Educate Yourself

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What You Need to Know

What happens if there is an accidental spill or leak of toxic chemicals on a transportation route or from a fixed facility? This brochure provides some information that will be helpful to anyone who may be affected by such an event. Notification procedures, what to expect, and special procedures in the event of an evacuation order are important to an appropriate response in an emergency. Please keep this brochure handy.

Notification

You will be provided information to help safeguard health and property. This information may require evacuation from your home or what is called sheltering in place.

An evacuation may be ordered if the community is threatened and there is time to evacuate safely. Depending on the scope of the incident, public announcements will also be made on local radio and television stations and official vehicles (police, fire & rescue) will travel in the affected area alerting residents. In the event of a local emergency, you can anticipate a knock on the door, a phone call with an automated message or an announcement by loud speaker in your streets. You will be given instructions by a uniformed member of public safety. Upon notification of an impending or immediate emergency:

Shelter In Place

If local officials advise you to “shelter in place”, they mean for you to remain indoors and protect yourself there. Take your children and pets indoors immediately. Get your Disaster Supply Kit, and make sure the radio is working. Go to an interior room without any windows that is above ground level. In the case of a chemical threat, an above-ground location is preferable because some chemicals are heavier than air, and can seep into basements even if the windows are closed. While gathering your family, you should:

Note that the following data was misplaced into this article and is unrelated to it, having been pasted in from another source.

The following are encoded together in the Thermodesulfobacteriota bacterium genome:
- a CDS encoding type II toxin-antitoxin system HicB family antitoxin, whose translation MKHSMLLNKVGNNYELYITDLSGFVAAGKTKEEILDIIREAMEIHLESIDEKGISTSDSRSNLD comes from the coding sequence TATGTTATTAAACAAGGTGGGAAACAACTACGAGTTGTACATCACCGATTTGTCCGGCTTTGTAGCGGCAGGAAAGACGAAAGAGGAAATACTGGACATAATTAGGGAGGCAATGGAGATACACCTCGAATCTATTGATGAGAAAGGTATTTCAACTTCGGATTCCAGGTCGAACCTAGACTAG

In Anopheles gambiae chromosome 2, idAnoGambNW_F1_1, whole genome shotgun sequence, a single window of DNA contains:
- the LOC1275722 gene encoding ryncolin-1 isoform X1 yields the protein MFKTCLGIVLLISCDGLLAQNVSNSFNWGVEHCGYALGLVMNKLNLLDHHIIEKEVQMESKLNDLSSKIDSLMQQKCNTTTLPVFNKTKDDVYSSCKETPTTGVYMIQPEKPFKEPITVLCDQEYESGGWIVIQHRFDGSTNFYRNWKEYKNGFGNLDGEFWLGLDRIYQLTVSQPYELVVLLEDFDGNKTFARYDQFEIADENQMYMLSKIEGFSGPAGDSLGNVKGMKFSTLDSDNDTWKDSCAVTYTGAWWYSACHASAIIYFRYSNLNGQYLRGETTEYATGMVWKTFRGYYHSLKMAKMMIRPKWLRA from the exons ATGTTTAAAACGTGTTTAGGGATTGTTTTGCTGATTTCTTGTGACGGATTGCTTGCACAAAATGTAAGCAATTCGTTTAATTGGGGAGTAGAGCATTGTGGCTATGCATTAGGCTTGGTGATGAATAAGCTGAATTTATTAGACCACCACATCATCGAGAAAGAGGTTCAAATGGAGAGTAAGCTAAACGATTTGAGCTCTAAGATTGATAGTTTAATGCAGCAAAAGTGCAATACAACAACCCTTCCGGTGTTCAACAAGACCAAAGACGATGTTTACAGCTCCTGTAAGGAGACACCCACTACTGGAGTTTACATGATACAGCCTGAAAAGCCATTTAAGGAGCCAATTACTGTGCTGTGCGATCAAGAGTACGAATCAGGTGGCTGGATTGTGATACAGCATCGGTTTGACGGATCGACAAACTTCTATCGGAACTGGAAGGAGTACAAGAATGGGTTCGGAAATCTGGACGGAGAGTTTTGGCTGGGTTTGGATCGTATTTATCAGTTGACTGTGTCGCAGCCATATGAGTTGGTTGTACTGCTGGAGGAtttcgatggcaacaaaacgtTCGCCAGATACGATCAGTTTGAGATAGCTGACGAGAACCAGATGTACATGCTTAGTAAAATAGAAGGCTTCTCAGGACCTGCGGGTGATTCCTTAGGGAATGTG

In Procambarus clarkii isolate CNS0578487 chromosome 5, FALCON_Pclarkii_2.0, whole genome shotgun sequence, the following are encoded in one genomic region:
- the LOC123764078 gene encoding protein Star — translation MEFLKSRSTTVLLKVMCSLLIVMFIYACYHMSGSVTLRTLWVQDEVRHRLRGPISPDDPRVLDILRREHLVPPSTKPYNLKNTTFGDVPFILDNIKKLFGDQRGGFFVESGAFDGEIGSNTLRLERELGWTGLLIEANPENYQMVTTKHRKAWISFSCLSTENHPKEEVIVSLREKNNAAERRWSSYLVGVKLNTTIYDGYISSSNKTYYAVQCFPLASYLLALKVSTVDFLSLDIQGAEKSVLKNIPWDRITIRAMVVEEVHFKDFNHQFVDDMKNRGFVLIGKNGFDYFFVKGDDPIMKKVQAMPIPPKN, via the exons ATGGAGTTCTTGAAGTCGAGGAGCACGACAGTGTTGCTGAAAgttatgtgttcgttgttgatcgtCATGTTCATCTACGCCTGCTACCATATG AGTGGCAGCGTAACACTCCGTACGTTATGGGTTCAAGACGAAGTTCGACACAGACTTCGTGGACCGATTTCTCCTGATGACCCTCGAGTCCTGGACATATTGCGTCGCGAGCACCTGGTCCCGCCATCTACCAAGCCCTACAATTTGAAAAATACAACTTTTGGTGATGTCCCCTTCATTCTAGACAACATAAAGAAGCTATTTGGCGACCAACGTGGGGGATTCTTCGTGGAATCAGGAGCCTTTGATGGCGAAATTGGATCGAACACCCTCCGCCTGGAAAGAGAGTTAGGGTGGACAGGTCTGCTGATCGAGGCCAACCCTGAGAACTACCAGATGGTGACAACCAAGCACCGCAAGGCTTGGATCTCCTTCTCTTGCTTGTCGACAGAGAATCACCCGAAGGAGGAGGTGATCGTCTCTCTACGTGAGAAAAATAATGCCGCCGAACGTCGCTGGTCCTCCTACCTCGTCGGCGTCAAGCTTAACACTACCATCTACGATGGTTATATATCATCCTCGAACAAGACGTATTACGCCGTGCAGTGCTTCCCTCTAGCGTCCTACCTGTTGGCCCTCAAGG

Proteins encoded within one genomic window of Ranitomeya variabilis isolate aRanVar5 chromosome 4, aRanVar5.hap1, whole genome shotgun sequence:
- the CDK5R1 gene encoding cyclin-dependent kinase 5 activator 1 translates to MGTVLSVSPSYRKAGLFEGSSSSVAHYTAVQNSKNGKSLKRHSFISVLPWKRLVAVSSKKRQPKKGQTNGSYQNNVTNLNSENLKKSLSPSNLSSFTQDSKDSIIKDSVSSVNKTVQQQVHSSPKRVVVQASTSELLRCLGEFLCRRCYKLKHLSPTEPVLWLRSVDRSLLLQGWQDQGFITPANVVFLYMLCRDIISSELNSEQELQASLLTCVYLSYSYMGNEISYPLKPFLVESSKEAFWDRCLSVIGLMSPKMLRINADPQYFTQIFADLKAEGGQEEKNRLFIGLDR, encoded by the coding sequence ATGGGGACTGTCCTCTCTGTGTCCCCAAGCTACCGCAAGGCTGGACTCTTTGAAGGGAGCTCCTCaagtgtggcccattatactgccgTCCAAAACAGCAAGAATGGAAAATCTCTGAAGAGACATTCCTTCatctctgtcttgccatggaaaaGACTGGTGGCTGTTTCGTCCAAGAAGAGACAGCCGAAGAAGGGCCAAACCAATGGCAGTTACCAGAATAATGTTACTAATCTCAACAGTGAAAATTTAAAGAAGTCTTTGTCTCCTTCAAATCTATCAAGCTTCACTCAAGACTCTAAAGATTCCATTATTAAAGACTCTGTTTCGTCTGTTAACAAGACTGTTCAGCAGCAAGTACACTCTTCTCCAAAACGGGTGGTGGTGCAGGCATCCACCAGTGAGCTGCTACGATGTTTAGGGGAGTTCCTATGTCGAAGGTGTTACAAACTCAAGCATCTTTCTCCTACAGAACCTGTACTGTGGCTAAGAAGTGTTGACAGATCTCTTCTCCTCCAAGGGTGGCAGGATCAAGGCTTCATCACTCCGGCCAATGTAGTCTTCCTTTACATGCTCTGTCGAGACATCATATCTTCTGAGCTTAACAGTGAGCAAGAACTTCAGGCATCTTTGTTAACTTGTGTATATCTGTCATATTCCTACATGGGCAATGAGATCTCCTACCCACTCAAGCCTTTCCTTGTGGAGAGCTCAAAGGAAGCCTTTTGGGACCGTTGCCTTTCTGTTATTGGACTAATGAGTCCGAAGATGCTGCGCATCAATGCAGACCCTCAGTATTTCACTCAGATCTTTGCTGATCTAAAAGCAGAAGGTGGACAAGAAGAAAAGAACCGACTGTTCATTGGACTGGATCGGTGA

Evacuation

Local officials may call for evacuation in areas at the greatest risk in your community. If you are told to evacuate, it is important to stay calm, listen carefully, and follow all instructions. If you are sure you have time, call your family contact to tell them where you are going and when you expect to arrive. If time permits, shut off water and electricity. Leave natural gas on unless local officials advise you otherwise. Only a professional can restore gas service once it is turned off, and this could take weeks in a disaster situation. Items that should be taken with you when you are evacuated include:

Disaster Supply Kit

Other Items to Consider

Pets

With the exception of service animals, most shelters do not accept pets. For more information on what to do with your pet during emergencies, see the ASPCA web site.

Children in School

In the event of a local emergency, an evacuation, or shelter in place order, parents should check the local media and local school websites for school opening or closing announcements.

Generally, unless evacuation of a particular school is ordered, students will be kept at school until school officials can safely transport them home. The best place for children during a crisis may well be in school. If a school is ordered to provide shelter in place to protect the safety of the children, no one will be allowed in or out of the school building until the danger is past. In that event, parents, for their own safety, should also remain indoors. Relying on the schools to transport students home on normal bus routes will help avoid gridlock in and around schools and help keep roads clear for essential emergency vehicles. If buses are severely delayed, schools may ask parents to help by picking up their children. Parents who go to school should be prepared to present the identification required by school officials, usually a photo ID.

Workplace

An emergency could arise while you are at work. Check with your employer for workplace emergency plan. Keep a smaller Disaster Supply Kit at work and in your car.

Local Emergency Planning Committee

In 1986 Congress enacted the Emergency Planning and Community Right-To-Know Act (also known as the Superfund Amendment and Reauthorization Act or SARA). The law provides for emergency response planning to cope with the release of toxic chemicals into the air, land, and water. The Warren County Local Emergency Planning Committee (LEPC) was organized to carry out provisions of this law. An important goal of the committee is to increase public knowledge and access to information about the presence of hazardous materials in the community and how to respond to an emergency.